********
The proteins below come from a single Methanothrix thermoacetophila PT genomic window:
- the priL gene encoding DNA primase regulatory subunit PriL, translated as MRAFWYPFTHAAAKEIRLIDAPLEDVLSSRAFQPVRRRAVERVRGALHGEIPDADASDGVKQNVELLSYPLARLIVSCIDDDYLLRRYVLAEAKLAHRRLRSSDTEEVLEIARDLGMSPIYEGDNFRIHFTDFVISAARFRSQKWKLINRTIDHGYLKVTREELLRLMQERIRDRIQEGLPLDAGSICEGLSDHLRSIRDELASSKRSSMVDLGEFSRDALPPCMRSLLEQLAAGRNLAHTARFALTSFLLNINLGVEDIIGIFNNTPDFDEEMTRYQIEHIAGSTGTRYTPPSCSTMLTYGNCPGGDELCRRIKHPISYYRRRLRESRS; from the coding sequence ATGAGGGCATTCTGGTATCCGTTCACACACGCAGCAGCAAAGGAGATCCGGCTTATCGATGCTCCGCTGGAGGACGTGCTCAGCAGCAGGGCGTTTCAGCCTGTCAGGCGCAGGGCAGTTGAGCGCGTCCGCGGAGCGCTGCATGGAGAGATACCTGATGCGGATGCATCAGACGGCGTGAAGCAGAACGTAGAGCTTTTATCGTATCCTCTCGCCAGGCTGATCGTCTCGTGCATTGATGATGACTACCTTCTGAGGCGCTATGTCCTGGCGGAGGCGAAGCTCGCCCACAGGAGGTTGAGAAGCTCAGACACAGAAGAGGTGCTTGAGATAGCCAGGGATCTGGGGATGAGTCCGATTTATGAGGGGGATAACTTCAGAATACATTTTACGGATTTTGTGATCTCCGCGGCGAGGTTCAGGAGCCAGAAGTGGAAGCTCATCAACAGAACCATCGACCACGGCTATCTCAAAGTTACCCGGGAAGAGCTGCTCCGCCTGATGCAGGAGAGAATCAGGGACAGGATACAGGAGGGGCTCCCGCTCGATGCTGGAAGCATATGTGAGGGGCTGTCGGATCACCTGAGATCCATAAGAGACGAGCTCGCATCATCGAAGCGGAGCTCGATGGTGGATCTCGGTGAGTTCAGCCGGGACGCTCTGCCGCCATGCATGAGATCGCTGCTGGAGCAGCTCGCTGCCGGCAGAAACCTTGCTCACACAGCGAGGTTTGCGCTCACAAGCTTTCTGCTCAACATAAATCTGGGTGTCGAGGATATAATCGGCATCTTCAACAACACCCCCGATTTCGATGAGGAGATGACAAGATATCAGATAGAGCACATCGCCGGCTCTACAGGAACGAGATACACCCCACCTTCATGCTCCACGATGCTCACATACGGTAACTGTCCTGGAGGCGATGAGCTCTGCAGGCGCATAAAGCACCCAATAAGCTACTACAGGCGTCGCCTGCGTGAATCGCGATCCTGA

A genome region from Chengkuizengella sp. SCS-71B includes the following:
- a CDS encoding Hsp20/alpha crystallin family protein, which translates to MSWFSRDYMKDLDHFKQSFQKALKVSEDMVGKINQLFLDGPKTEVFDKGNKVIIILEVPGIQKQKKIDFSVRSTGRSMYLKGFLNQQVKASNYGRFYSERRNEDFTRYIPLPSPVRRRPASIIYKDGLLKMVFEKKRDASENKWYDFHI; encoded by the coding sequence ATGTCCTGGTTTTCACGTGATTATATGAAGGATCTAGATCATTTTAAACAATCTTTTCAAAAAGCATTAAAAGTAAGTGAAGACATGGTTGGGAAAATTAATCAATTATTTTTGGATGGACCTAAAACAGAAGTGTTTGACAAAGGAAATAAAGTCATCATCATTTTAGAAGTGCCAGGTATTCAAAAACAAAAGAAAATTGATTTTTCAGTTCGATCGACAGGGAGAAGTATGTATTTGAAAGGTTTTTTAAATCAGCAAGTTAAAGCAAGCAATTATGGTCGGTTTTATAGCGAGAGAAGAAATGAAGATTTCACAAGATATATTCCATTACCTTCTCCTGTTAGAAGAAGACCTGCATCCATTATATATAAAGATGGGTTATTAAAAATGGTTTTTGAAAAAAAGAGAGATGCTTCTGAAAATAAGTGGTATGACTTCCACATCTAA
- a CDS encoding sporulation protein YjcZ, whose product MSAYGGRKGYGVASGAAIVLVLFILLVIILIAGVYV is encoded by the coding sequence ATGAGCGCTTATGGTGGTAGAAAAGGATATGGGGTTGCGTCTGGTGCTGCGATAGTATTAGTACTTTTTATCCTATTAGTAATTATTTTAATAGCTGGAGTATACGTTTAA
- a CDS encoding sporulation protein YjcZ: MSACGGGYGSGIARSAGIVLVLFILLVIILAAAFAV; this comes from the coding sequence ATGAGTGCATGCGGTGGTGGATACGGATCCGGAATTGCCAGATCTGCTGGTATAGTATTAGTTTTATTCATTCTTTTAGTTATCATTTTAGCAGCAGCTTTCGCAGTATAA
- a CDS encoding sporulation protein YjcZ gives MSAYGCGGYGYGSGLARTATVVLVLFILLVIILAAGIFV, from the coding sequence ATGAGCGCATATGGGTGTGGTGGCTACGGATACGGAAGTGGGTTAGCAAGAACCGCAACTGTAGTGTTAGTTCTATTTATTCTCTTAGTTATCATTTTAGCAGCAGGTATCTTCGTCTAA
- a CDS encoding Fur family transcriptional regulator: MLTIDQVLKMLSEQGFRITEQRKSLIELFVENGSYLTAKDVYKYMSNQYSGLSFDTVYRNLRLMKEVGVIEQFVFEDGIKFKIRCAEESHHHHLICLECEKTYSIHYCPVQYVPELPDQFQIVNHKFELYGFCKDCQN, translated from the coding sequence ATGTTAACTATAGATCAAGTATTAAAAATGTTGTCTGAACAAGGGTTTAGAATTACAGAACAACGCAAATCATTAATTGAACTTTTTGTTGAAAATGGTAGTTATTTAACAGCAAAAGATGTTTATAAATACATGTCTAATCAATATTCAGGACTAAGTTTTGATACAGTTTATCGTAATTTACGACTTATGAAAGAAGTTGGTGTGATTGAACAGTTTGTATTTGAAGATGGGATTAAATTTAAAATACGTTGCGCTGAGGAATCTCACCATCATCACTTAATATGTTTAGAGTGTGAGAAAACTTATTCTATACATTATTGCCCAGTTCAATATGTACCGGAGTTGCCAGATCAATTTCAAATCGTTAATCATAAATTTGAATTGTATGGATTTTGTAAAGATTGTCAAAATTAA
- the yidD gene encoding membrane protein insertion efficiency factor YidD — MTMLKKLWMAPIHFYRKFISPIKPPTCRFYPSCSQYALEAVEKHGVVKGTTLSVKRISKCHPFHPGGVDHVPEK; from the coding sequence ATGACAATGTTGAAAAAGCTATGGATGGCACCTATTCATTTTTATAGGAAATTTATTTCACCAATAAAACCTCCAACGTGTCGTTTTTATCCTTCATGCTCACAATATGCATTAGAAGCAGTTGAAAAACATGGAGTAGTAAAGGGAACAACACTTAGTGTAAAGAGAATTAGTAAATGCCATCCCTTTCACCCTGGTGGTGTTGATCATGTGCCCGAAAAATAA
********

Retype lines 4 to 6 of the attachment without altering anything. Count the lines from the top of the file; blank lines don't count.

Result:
- a CDS encoding Hsp20/alpha crystallin family protein, which translates to MSWFSRDYMKDLDHFKQSFQKALKVSEDMVGKINQLFLDGPKTEVFDKGNKVIIILEVPGIQKQKKIDFSVRSTGRSMYLKGFLNQQVKASNYGRFYSERRNEDFTRYIPLPSPVRRRPASIIYKDGLLKMVFEKKRDASENKWYDFHI; encoded by the coding sequence ATGTCCTGGTTTTCACGTGATTATATGAAGGATCTAGATCATTTTAAACAATCTTTTCAAAAAGCATTAAAAGTAAGTGAAGACATGGTTGGGAAAATTAATCAATTATTTTTGGATGGACCTAAAACAGAAGTGTTTGACAAAGGAAATAAAGTCATCATCATTTTAGAAGTGCCAGGTATTCAAAAACAAAAGAAAATTGATTTTTCAGTTCGATCGACAGGGAGAAGTATGTATTTGAAAGGTTTTTTAAATCAGCAAGTTAAAGCAAGCAATTATGGTCGGTTTTATAGCGAGAGAAGAAATGAAGATTTCACAAGATATATTCCATTACCTTCTCCTGTTAGAAGAAGACCTGCATCCATTATATATAAAGATGGGTTATTAAAAATGGTTTTTGAAAAAAAGAGAGATGCTTCTGAAAATAAGTGGTATGACTTCCACATCTAA
- a CDS encoding sporulation protein YjcZ, whose product MSAYGGRKGYGVASGAAIVLVLFILLVIILIAGVYV is encoded by the coding sequence ATGAGCGCTTATGGTGGTAGAAAAGGATATGGGGTTGCGTCTGGTGCTGCGATAGTATTAGTACTTTTTATCCTATTAGTAATTATTTTAATAGCTGGAGTATACGTTTAA
- a CDS encoding sporulation protein YjcZ: MSACGGGYGSGIARSAGIVLVLFILLVIILAAAFAV; this comes from the coding sequence ATGAGTGCATGCGGTGGTGGATACGGATCCGGAATTGCCAGATCTGCTGGTATAGTATTAGTTTTATTCATTCTTTTAGTTATCATTTTAGCAGCAGCTTTCGCAGTATAA